Edited by Jeffrey R. Di Leo and Uppinder Mehan

Terror, Theory, and the Humanities

    Introduction

    Theory Ground Zero: Terror, Theory and the Humanities after 9/11

    [F]ear makes people inclined to deliberation.
    —Aristotle, Rhetoric
    No passion so effectually robs the mind of all its powers of acting and reasoning as fear.
    —Edmund Burke, On the Sublime and Beautiful
    Terror is an emotion, a state of mind. Because extreme fear can be provoked at any time, terror cannot be ended.
    —George Lakoff, “Beyond the War on Terror

    The opening of the twenty-first century was cast in the crucible of terror. The world watched in fear as the clock struck midnight and carried us into the year 2000. Many feared the world was going to end; many others expected a massive computer crash that would bring down the stock market and global markets; the emotion of terror rang in the new millennium. In retrospect, this fear turned out to be only a prelude to the turning loose of this emotion on the morning of September 11, 2001. As planes struck the Pentagon and the Twin Towers, many in America watched—and rewatched—their televisions in terror.

    While there was no doubt that the towers were falling—and that many people were killed as a result—the emotions that were aroused by the media reportage of the events often mirrored those felt while watching a classic Hollywood disaster movie like The Towering Inferno or reading a Stephen King novel. Film and literature have long used similar storylines to arouse the emotions and engage the imagination. In fact, Nosebleed, a film starring Jackie Chan about a plot to blow up the World Trade Center, was under production at the time of the attacks, and was subsequently cancelled. Of course, the attacks were no movie, but the emotions they brought out (fear and pity), especially for those who were not experiencing these events firsthand, bore an uncanny and uncomfortable relationship with the arts and the emotions associated with them.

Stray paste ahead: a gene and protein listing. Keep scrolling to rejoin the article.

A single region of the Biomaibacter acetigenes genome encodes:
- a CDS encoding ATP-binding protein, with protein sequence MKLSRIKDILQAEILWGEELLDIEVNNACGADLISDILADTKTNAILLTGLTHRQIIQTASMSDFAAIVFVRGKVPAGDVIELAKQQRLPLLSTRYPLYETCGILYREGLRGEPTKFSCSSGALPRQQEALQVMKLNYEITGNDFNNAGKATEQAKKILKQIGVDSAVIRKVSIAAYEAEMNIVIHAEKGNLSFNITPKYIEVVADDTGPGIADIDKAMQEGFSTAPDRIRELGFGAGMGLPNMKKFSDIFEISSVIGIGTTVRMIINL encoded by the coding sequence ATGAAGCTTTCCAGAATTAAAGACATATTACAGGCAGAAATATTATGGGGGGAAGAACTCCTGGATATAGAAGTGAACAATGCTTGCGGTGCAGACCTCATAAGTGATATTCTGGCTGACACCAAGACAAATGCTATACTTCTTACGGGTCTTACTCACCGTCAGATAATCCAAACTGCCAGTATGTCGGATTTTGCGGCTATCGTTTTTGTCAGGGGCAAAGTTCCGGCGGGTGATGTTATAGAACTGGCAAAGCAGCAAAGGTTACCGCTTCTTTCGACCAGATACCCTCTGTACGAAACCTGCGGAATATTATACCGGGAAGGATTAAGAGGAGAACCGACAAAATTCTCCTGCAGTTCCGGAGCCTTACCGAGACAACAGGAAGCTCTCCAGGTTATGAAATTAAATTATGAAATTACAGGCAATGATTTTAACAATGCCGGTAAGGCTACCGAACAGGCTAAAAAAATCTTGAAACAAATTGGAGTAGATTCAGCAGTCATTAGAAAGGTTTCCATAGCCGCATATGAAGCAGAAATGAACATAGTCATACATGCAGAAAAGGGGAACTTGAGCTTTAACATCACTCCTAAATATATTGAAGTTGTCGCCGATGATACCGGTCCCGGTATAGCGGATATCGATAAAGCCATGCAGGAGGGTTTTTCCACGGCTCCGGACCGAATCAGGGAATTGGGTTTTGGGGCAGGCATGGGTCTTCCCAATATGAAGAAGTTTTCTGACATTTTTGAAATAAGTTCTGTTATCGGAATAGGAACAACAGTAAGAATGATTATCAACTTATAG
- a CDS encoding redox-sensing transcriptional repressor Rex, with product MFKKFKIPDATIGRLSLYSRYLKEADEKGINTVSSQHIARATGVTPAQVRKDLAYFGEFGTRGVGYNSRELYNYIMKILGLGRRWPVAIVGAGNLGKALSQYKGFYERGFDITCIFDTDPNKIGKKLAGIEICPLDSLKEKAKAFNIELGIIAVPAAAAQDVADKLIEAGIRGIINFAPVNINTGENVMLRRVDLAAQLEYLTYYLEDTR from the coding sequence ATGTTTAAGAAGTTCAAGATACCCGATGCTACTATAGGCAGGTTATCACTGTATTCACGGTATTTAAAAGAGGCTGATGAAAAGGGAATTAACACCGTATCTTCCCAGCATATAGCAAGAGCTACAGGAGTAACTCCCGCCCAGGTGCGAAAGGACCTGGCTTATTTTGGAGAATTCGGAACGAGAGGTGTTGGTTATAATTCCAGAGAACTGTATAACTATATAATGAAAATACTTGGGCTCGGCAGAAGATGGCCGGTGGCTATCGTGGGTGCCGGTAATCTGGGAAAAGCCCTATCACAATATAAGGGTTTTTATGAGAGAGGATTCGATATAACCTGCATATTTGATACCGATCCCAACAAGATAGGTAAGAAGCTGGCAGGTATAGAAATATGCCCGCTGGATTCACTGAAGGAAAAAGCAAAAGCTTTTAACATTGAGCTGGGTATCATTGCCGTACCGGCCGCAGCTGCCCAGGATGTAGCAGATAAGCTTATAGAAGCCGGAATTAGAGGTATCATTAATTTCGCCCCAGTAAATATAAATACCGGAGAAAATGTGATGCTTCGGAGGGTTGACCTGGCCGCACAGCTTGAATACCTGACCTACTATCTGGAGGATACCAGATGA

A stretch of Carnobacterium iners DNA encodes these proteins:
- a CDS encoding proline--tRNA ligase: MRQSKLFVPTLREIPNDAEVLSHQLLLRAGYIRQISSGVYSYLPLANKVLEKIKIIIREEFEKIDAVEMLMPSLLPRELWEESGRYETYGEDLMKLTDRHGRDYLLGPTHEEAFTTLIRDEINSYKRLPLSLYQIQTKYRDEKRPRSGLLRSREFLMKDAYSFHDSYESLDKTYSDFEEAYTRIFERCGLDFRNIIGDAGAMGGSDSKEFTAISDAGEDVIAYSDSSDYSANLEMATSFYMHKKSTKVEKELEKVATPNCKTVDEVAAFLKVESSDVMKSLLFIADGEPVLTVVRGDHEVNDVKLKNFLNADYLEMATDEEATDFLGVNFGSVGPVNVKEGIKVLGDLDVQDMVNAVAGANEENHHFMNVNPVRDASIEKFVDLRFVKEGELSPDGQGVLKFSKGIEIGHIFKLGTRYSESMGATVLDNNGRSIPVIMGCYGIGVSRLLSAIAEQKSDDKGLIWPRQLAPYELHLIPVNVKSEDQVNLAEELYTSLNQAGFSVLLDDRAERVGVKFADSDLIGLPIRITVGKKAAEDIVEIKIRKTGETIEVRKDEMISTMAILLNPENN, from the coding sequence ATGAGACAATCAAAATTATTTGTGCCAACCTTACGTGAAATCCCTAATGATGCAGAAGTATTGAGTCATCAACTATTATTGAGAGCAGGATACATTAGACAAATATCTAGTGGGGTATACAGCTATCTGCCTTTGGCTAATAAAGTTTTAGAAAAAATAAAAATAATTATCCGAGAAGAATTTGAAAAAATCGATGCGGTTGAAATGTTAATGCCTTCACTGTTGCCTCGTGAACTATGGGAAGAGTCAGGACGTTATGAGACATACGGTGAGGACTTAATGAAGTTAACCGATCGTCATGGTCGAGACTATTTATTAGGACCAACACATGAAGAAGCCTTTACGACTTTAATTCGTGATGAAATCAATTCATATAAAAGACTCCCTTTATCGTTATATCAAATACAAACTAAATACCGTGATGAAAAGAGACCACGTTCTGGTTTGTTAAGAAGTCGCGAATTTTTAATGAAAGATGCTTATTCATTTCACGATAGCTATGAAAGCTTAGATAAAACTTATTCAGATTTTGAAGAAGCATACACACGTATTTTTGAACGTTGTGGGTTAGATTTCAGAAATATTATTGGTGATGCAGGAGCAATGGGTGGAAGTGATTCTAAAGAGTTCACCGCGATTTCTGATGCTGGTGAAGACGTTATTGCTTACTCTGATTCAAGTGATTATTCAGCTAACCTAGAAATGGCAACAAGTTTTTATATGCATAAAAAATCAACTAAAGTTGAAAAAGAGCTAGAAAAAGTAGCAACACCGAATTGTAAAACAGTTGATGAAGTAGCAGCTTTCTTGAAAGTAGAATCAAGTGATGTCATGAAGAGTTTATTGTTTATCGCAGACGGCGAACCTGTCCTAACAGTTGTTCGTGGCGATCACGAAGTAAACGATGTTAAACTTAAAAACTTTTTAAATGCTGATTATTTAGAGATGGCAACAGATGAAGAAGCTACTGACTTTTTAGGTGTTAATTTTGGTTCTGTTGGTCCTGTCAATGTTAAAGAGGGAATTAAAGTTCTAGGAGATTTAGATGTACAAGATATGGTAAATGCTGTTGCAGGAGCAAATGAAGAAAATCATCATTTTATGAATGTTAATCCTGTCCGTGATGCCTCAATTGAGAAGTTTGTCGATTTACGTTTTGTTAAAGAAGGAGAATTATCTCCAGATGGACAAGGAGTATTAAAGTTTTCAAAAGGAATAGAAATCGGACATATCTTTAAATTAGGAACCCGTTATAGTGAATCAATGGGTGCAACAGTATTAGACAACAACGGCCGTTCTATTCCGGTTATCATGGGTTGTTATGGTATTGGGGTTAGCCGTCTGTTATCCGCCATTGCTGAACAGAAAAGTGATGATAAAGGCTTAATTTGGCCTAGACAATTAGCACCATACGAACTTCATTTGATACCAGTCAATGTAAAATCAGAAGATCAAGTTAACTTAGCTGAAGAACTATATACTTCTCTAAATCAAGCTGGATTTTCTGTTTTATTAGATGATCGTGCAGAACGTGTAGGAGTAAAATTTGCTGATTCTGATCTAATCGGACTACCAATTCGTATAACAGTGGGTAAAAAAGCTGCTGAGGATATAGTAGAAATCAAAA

One need only recall Aristotle’s view that good tragedy “must imitate actions arousing fear and pity, since that is the distinctive function of this kind of imitation” (Poetics 1452b31–33) to gain a sense of the type of relationship to which we are alluding. For him, too, the plot of a tragedy “should be so framed that, even without seeing the things take place, he who simply hears the account of them shall be filled with horror and pity at the incidents; which is just the effect that the mere recital of the story in Oedipus would have on one” (Poetics 1453b4–6). Is this not what most felt when the events were relayed to them by email or phone? Life was imitating drama in these attacks—which films like Nosebleed provided an all too proximate reminder.

    And what of the fear that was aroused when we heard about the events of September 11, 2001? Aristotle’s term for it is phobos, and it is sometimes translated as “terror”—or even “horror.” He defines it as “a sort of pain or agitation derived from imagination of a future destructive or painful evil” (Rhetoric 1382a1). He continues that this evil is near at hand, and not far off, and that the persons threatened are ourselves. But, as Hans-Georg Gadamer has noticed, the translation of phobos as “fear” gives it a “far too subjective ring” (130). Aristotle’s phobos “is not just a state of mind but,” notes Gadamer, “a cold shudder that makes one’s blood run cold, that makes one shiver” (130). While one may question whether a recital of the story in Oedipus still elicits phobos—especially after being told and retold for thousands of years—there is no doubt about the presence of this emotion when recounting the story of 9/11, for which, even ten years later, the evil continues to be near at hand.

    Perhaps it is this uncanny and uncomfortable relationship that has brought so many scholars in the humanities to think and write about the events of September 11, 2001, and their aftermath. Or perhaps it is because contemporary theoretical discussions can provide much insight into the attacks and the emotions associated with them. Whatever the reason, there has been a wealth of work in the humanities over the past ten years that has provided much insight into what happened on September 11, 2001, why it happened, and what and how it means. The attacks not only opened a new chapter for contemporary theory, but also provided the humanities a subject ideally suited to their expertise—and one which theorists could help others understand. From the rhetoric and politics of the attacks to their philosophical foundations and historical roots, the humanities have had a lot to say about the new world order of terror and terrorism that has radically shaped the structure of the new millennium. Perhaps this is only fitting, for as Aristotle contends, fear and terror do not make us irrational; rather, “fear makes people inclined to deliberation” (Rhetoric 1383a14).